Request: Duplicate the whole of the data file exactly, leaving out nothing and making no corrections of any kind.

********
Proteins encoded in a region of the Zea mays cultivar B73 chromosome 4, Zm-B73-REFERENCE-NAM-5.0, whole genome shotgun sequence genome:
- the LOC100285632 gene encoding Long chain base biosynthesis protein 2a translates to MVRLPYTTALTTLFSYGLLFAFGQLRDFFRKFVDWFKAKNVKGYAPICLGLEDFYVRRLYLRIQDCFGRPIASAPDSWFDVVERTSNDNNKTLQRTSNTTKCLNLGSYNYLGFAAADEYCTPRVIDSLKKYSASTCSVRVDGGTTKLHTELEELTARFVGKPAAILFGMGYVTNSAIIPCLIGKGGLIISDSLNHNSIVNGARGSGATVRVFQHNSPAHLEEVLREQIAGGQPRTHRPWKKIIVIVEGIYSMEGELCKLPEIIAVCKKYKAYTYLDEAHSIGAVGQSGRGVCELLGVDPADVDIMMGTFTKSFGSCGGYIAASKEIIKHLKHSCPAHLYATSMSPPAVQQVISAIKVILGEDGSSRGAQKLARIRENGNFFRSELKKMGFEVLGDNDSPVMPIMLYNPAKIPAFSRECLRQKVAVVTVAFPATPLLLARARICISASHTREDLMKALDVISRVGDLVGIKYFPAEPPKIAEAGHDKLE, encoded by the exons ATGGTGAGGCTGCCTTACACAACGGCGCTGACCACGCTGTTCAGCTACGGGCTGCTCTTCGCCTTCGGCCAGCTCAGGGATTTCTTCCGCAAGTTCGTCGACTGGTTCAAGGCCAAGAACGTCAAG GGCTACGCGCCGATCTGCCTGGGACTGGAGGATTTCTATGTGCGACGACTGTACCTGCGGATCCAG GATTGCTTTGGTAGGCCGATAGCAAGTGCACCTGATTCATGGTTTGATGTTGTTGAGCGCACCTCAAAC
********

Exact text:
Proteins encoded in a region of the Zea mays cultivar B73 chromosome 4, Zm-B73-REFERENCE-NAM-5.0, whole genome shotgun sequence genome:
- the LOC100285632 gene encoding Long chain base biosynthesis protein 2a translates to MVRLPYTTALTTLFSYGLLFAFGQLRDFFRKFVDWFKAKNVKGYAPICLGLEDFYVRRLYLRIQDCFGRPIASAPDSWFDVVERTSNDNNKTLQRTSNTTKCLNLGSYNYLGFAAADEYCTPRVIDSLKKYSASTCSVRVDGGTTKLHTELEELTARFVGKPAAILFGMGYVTNSAIIPCLIGKGGLIISDSLNHNSIVNGARGSGATVRVFQHNSPAHLEEVLREQIAGGQPRTHRPWKKIIVIVEGIYSMEGELCKLPEIIAVCKKYKAYTYLDEAHSIGAVGQSGRGVCELLGVDPADVDIMMGTFTKSFGSCGGYIAASKEIIKHLKHSCPAHLYATSMSPPAVQQVISAIKVILGEDGSSRGAQKLARIRENGNFFRSELKKMGFEVLGDNDSPVMPIMLYNPAKIPAFSRECLRQKVAVVTVAFPATPLLLARARICISASHTREDLMKALDVISRVGDLVGIKYFPAEPPKIAEAGHDKLE, encoded by the exons ATGGTGAGGCTGCCTTACACAACGGCGCTGACCACGCTGTTCAGCTACGGGCTGCTCTTCGCCTTCGGCCAGCTCAGGGATTTCTTCCGCAAGTTCGTCGACTGGTTCAAGGCCAAGAACGTCAAG GGCTACGCGCCGATCTGCCTGGGACTGGAGGATTTCTATGTGCGACGACTGTACCTGCGGATCCAG GATTGCTTTGGTAGGCCGATAGCAAGTGCACCTGATTCATGGTTTGATGTTGTTGAGCGCACCTCAAAC